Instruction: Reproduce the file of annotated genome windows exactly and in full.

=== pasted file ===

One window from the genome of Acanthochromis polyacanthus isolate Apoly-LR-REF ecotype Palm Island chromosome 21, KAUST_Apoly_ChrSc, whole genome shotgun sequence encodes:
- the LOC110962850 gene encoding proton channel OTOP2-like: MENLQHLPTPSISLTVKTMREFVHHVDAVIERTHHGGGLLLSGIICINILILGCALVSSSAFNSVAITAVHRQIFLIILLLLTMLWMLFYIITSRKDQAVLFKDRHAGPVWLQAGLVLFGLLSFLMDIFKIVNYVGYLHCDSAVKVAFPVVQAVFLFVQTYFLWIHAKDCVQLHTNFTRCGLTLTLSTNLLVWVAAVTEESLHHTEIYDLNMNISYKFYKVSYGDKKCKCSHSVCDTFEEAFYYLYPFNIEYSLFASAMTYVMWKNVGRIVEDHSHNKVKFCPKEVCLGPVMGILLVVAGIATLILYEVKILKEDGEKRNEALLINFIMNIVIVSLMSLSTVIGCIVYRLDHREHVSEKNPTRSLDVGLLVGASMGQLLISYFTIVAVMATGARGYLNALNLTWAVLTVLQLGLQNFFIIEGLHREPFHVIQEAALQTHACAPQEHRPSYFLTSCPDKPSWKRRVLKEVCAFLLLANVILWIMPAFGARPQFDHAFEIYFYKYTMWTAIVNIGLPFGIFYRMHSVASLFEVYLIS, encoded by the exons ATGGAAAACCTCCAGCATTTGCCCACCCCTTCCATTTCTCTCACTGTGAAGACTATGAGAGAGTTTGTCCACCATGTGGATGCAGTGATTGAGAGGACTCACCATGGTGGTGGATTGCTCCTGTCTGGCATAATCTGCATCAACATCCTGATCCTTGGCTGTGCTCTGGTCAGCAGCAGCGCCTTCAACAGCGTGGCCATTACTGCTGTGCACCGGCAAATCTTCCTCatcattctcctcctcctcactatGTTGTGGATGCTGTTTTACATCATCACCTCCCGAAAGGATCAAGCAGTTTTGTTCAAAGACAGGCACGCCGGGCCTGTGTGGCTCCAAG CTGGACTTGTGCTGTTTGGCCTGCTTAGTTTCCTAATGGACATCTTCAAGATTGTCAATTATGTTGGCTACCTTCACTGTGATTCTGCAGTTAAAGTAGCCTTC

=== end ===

One window from the genome of Acanthochromis polyacanthus isolate Apoly-LR-REF ecotype Palm Island chromosome 21, KAUST_Apoly_ChrSc, whole genome shotgun sequence encodes:
- the LOC110962850 gene encoding proton channel OTOP2-like: MENLQHLPTPSISLTVKTMREFVHHVDAVIERTHHGGGLLLSGIICINILILGCALVSSSAFNSVAITAVHRQIFLIILLLLTMLWMLFYIITSRKDQAVLFKDRHAGPVWLQAGLVLFGLLSFLMDIFKIVNYVGYLHCDSAVKVAFPVVQAVFLFVQTYFLWIHAKDCVQLHTNFTRCGLTLTLSTNLLVWVAAVTEESLHHTEIYDLNMNISYKFYKVSYGDKKCKCSHSVCDTFEEAFYYLYPFNIEYSLFASAMTYVMWKNVGRIVEDHSHNKVKFCPKEVCLGPVMGILLVVAGIATLILYEVKILKEDGEKRNEALLINFIMNIVIVSLMSLSTVIGCIVYRLDHREHVSEKNPTRSLDVGLLVGASMGQLLISYFTIVAVMATGARGYLNALNLTWAVLTVLQLGLQNFFIIEGLHREPFHVIQEAALQTHACAPQEHRPSYFLTSCPDKPSWKRRVLKEVCAFLLLANVILWIMPAFGARPQFDHAFEIYFYKYTMWTAIVNIGLPFGIFYRMHSVASLFEVYLIS, encoded by the exons ATGGAAAACCTCCAGCATTTGCCCACCCCTTCCATTTCTCTCACTGTGAAGACTATGAGAGAGTTTGTCCACCATGTGGATGCAGTGATTGAGAGGACTCACCATGGTGGTGGATTGCTCCTGTCTGGCATAATCTGCATCAACATCCTGATCCTTGGCTGTGCTCTGGTCAGCAGCAGCGCCTTCAACAGCGTGGCCATTACTGCTGTGCACCGGCAAATCTTCCTCatcattctcctcctcctcactatGTTGTGGATGCTGTTTTACATCATCACCTCCCGAAAGGATCAAGCAGTTTTGTTCAAAGACAGGCACGCCGGGCCTGTGTGGCTCCAAG CTGGACTTGTGCTGTTTGGCCTGCTTAGTTTCCTAATGGACATCTTCAAGATTGTCAATTATGTTGGCTACCTTCACTGTGATTCTGCAGTTAAAGTAGCCTTC